“Failure and success are in the power of dressing; and they that are wise shall eat the fruit thereof” (my adaptation from Proverbs 18: 21).. 
Dressing is an expression of culture; a means of identification. From dressing mode or pattern, you can possibly tell a person’s country. And within a country, you can tell a person’s tribe from the dressing style, especially in Africa where we take so much pride in our culture and by extension, in our dressing or traditional attires. Nigeria is not exception in this expression.
Apart from native language, you can tell from dressing pattern who is a Yoruba man, an Igbo man, a Hausa man, an Urhoboman, an Ijaw man, a Tiv man, and so on. So, one power of dressing is identification. 
Another power of dressing one is acceptance. With dressing, one can gain the affection and acceptance of another person of a different tribe. If a Yoruba man wears an Igbo traditional attire, he is more likely to be easily acceptable among the Igbos. He is seen as “one of us” because he identifies with them in dressing. This reaction will be same across other ethnic groups.
Surprisingly, or maybe, not so surprising, politicians know the power in dressing, and they take advantage of it. This is more evident in the recent revelations by Babachir Lawal, a former Secretary to the Government of Federation (SGF) of Nigeria.
Babachir Lawal revealed how some personalities engaged the services of an American political strategist to package Muhammadu Buhari for 2015 Presidency. Part of the packaging involved convincing Buhari to adorn the traditional wears of other major and minor ethnic tribes of Nigeria to shore up his acceptance across the nation and seen as a pan-Nigerian. It must have been a herculean task to convince a conservative Buhari. But they did! The man agreed and it worked. He won the election and re-election in 2019 and remains the president till date. The power of dressing cannot be underrated in PMB’s victory.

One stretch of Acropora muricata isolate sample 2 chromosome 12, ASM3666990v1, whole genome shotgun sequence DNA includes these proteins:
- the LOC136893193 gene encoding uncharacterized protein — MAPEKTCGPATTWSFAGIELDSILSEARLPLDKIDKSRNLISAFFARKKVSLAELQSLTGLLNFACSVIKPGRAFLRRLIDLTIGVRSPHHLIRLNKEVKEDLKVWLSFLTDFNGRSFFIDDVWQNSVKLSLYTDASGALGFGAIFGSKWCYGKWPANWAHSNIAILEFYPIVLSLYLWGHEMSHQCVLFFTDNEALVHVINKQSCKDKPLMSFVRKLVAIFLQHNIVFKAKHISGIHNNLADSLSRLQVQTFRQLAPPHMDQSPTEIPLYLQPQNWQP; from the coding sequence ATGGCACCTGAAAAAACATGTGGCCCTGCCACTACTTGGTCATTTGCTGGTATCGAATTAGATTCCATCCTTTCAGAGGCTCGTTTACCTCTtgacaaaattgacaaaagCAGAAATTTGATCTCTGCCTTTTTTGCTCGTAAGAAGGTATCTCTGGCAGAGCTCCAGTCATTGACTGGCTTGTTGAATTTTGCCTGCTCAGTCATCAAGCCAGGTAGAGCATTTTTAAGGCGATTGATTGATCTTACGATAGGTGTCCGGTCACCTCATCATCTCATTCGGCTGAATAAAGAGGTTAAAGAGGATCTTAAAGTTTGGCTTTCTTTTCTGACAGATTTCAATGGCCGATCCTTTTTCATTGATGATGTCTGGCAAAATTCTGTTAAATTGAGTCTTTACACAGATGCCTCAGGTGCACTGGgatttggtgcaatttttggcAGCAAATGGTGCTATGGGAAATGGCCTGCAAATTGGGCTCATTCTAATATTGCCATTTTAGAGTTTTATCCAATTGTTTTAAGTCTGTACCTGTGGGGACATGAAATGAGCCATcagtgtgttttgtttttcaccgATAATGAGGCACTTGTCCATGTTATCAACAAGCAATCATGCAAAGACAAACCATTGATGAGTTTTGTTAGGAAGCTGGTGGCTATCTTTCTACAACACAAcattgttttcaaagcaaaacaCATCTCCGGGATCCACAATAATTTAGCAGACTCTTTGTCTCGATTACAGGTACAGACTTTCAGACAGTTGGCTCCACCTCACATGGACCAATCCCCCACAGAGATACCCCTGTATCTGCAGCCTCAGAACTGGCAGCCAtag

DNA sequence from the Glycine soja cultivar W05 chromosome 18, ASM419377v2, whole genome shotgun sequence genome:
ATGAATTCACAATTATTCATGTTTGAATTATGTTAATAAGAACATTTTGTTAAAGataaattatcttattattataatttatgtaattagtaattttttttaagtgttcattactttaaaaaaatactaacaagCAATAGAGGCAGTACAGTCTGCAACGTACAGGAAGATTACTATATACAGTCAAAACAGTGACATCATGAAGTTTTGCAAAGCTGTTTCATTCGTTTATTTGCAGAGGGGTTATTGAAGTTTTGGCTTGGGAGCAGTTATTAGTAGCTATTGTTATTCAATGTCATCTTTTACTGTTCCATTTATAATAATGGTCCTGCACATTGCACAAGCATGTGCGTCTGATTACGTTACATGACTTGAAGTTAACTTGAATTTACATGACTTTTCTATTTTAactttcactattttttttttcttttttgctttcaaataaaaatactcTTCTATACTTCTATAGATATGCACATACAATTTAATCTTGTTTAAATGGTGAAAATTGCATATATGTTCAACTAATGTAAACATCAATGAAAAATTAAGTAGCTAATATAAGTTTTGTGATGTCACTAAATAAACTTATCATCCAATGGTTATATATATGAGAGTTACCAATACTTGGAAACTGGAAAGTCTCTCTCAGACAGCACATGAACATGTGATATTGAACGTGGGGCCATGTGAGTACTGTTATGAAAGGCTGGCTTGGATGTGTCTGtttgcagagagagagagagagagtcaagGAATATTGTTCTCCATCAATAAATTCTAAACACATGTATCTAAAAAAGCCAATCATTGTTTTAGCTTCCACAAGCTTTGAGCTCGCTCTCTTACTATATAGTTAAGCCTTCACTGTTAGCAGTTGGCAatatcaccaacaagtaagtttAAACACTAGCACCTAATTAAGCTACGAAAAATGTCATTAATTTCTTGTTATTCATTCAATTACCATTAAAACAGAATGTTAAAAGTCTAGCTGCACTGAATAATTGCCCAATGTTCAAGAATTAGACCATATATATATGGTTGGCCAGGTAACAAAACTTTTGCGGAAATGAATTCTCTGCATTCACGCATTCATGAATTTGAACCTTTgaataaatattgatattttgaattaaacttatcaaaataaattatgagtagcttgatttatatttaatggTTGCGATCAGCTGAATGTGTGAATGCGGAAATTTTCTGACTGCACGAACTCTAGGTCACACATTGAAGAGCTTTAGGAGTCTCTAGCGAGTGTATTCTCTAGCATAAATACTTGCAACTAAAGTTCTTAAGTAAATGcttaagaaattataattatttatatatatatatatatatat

But I have a grouse with Mr. President! My grouse is if wearing traditional attires of other tribes of Nigeria contributed to your winning election, why can’t you continue to wear the attires after the victory? As a president of Nigeria, why can’t you, at least once in a while, appear in traditional “Agbada” and “Abetiaja” cap of the Yorubas, or in “Isiagu” with traditional “red” cap of the Igbos, or in the characteristic cowboy-like hat with walking stick of the Uhrobos, or in the traditional black and white “Anger” of the Tivs just to mention but a few? Why must it always be your traditional “Kaftan” and “Babariga”? Mr. President, this is a sin! More so, because you wore them to win election.
Mr. President, if you acknowledged the importance of dressing as pan-Nigerian in winning election, you should likewise, acknowledge its importance in leading or governing the nation. It must, or should transcend winning election. Maybe it wasn’t convenient for you then to wear all those different attires, but you endured it. You can as well endure it now, at least once in a while. After all, leadership is about sacrifice; about doing what may not be convenient, but right or expedient.
Mr. President, how I wish you can change this attitude. How I wish in your many outings or at the weekly FEC meetings, you can identify with other parts of the nation by appearing in their traditional native attires. It will not hurt your presidency, neither will it hurt your personality. It might even do you good and possibly the nation too. Such a step, though little and maybe intangible, can go a long way in healing some of the wounds of the nation.
Mr. President, as much as some of us still love you, despite your many shortcomings because we acknowledge our own imperfections and since hating you will not improve the system or make things better, it will however be sycophantic on our part if we fail to tell you your sin(s) whenever they are revealed to us.
“Faithful are the wounds of a friend; but the kisses of an enemy are deceitful.” (Proverbs 27: 6).
God bless Mr. President.
God bless Nigeria.